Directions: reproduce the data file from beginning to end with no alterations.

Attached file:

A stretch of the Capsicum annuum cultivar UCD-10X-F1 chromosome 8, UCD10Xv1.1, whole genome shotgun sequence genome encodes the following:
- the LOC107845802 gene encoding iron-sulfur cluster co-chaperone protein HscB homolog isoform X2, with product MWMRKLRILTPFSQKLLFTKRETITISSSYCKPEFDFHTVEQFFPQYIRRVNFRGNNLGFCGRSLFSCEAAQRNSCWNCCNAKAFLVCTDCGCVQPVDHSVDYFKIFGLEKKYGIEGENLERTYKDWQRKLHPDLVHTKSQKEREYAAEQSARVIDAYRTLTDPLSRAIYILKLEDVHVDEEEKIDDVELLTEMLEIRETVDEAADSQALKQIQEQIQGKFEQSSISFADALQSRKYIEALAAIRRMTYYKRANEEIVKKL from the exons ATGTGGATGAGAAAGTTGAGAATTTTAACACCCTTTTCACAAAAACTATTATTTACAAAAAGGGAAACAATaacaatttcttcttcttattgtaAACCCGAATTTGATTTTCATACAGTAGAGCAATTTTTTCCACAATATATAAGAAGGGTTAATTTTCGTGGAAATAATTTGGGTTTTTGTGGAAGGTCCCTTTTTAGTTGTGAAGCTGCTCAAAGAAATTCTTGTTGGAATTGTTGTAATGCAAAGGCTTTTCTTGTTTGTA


A stretch of the Capsicum annuum cultivar UCD-10X-F1 chromosome 8, UCD10Xv1.1, whole genome shotgun sequence genome encodes the following:
- the LOC107845802 gene encoding iron-sulfur cluster co-chaperone protein HscB homolog isoform X2, with product MWMRKLRILTPFSQKLLFTKRETITISSSYCKPEFDFHTVEQFFPQYIRRVNFRGNNLGFCGRSLFSCEAAQRNSCWNCCNAKAFLVCTDCGCVQPVDHSVDYFKIFGLEKKYGIEGENLERTYKDWQRKLHPDLVHTKSQKEREYAAEQSARVIDAYRTLTDPLSRAIYILKLEDVHVDEEEKIDDVELLTEMLEIRETVDEAADSQALKQIQEQIQGKFEQSSISFADALQSRKYIEALAAIRRMTYYKRANEEIVKKL from the exons ATGTGGATGAGAAAGTTGAGAATTTTAACACCCTTTTCACAAAAACTATTATTTACAAAAAGGGAAACAATaacaatttcttcttcttattgtaAACCCGAATTTGATTTTCATACAGTAGAGCAATTTTTTCCACAATATATAAGAAGGGTTAATTTTCGTGGAAATAATTTGGGTTTTTGTGGAAGGTCCCTTTTTAGTTGTGAAGCTGCTCAAAGAAATTCTTGTTGGAATTGTTGTAATGCAAAGGCTTTTCTTGTTTGTA